PIA Executive Committee:
Down Syndrome and Alzheimer's Disease
Chair: Michael Rafii, MD, PhD
Michael Rafii is a board-certified neurologist and Associate Professor of Neurology at the Keck School of Medicine of the University of Southern California (USC). He is Medical Director of the Alzheimer’s Therapeutic Research Institute (ATRI) and leads the Medical Safety Unit of the Alzheimer’s Clinical Trial Consortium (ACTC). Dr. Rafii’s research focuses on the design and conduct of multi-center clinical trials for Alzheimer's disease including a genetic form that occurs in Down syndrome. He is principal investigator of the NIH-funded Alzheimer’s Clinical Trial Consortium - Down Syndrome (ACTC-DS) and co-investigator on the Alzheimer’s Biomarker Consortium-Down Syndrome (ABC-DS). Dr. Rafii is editor of the textbook ‘Common Pathogenic Mechanisms between Down Syndrome and Alzheimer's Disease: Steps toward Therapy.’ He is a scientific reviewer for the National Institutes of Health and the Alzheimer's Association.
Vice Chair: Juan Fortea, MD, PhD
Dr. Fortea is a Faculty Neurologist at and member of the Memory Disorders Unit and Director of the Alzheimer disease and Down Syndrome Unit at the St Pau Hospital and Catalan Foundation for Down Syndrome in Barcelona. Dr. Fortea has extensive experience in clinical practice and in medical research, whose focus is the early diagnosis of neurodegenerative diseases, particularly Alzheimer’s disease as well as its development in Down syndrome. His expertise is recognized internationally, as an elected member of the Scientific Review Branch (NIH, USA), the International Scientific Committee of the Jerome Lejeune Foundation (France) as well as being an active participant of the Clinical Research Committee from the Trisomy 21 Research Society and the Down Syndrome Professional Interest Area (Alzheimer’s Association, USA). Dr. Fortea’s PhD specialization was the study of pre-clinical Alzheimer disease in sporadic and familial cohorts through the use of multimodal MRI and CSF studies. He received training from leading scientific figures such as Dr. Mony de Leon and Dr. Bruce Miller. He has been recognized with several awards including the Best Young Neurologist in Dementia by the Spanish Neurological Society (2012), the Best Young Clinical Investigator by the CIBERNED (2015) and the Neuron BioPharma Prize for the best doctoral thesis in Neurosciences. Today, he is the principal investigator of multiple research projects in the field of Alzheimer’s disease and Down syndrome, and he leads the Neuroimaging Laboratory within the St Pau Memory Unit. One of his most significant contributions is the creation and implementation of a health plan for the screening of Alzheimer’s disease in adults with Down syndrome that includes longitudinal assessments and a comprehensive biomarker research program. This cohort is one of the largest in the world with multimodal biomarker assessment, including MRI and PET imaging, plasma and CSF as well as polysomnography tests. Dr. Fortea’s group also follows other clinical cohorts (e.g. Alzheimer’s disease, mild cognitive impairment, cerebral amyloid angiopathy and other dementias). Dr. Fortea collaborates with various researchers in Europe and overseas (USA, Canada) and is well financed by prestigious granting agencies. He has co-authored more than 100 peer reviewed articles and 126 presentations to scientific colloquia, and has also trained numerous students (total of 3 Thesis co-directions and 6 more active).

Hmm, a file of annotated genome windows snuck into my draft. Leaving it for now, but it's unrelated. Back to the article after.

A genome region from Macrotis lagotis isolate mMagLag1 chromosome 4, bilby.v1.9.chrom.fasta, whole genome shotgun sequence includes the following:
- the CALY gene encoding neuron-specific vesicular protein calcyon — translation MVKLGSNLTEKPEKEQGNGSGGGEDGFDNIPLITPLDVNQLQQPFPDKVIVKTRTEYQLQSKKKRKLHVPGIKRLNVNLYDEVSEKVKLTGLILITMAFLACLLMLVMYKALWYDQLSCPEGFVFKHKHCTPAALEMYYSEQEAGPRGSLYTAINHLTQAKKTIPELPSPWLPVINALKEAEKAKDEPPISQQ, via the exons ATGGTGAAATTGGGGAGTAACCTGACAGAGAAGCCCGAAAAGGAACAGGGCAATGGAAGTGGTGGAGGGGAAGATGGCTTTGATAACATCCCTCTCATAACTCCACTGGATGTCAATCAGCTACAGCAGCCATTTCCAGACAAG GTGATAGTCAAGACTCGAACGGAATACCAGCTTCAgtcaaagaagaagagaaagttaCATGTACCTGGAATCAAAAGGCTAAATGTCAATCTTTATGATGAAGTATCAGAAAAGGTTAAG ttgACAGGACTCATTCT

Programs Chair: Sigan Hartley, PhD
Sigan Hartley, PhD, is an Associate Professor and the 100 Women Chair in Human Ecology at the University of Wisconsin-Madison. She is also the Associate Director of Training of the Intellectual and Developmental Disabilities Research Core (IDDRC) at the Waisman Center. She is the current President of the American Psychological Association Division 33 (Intellectual and Developmental Disabilities and Autism Spectrum Disorder).
Prof. Hartley is strongly committed to the mission of establishing research networks and advancing scientific knowledge on Alzheimer’s disease (AD) in Down syndrome (DS). She is an investigator on the Alzheimer’s Biomarker Consortium-Down Syndrome (ABC-DS), a longitudinal multi-site research study that tracks biomarkers of AD pathophysiology and cognitive decline in adults with DS. Her expertise is on: 1) identifying cognitive indicators of the transition to mild cognitive impairment and dementia in DS, and 2) understanding the role of lifestyle (physical activity, sleep, cognitive stimulation, and social engagement) on the timing of these transitions. As a Program Chair, her role is to help organize and promote interdisciplinary opportunities for sharing knowledge and building research networks focused on AD in DS through preconference and conference activities.
Council Member: Bradley Christian, PhD
Dr. Christian is a Professor of Medical Physics and Psychiatry at the University of Wisconsin-Madison. He is also the Associate Director of the Waisman Center Intellectual and Developmental Disability Research Center (IDDRC), Co-director of the Brain Imaging Lab and Director of the PET Core for the UW ADRC. His research focuses on the development of neuroimaging and PET molecular imaging methodologies for understanding biochemical pathways in neurodevelopment and neurodegenerative disorders of the brain. He is currently Co-PI of a multicenter study that is investigating the progression of Alzheimer’s disease related biomarkers in adults with Down syndrome.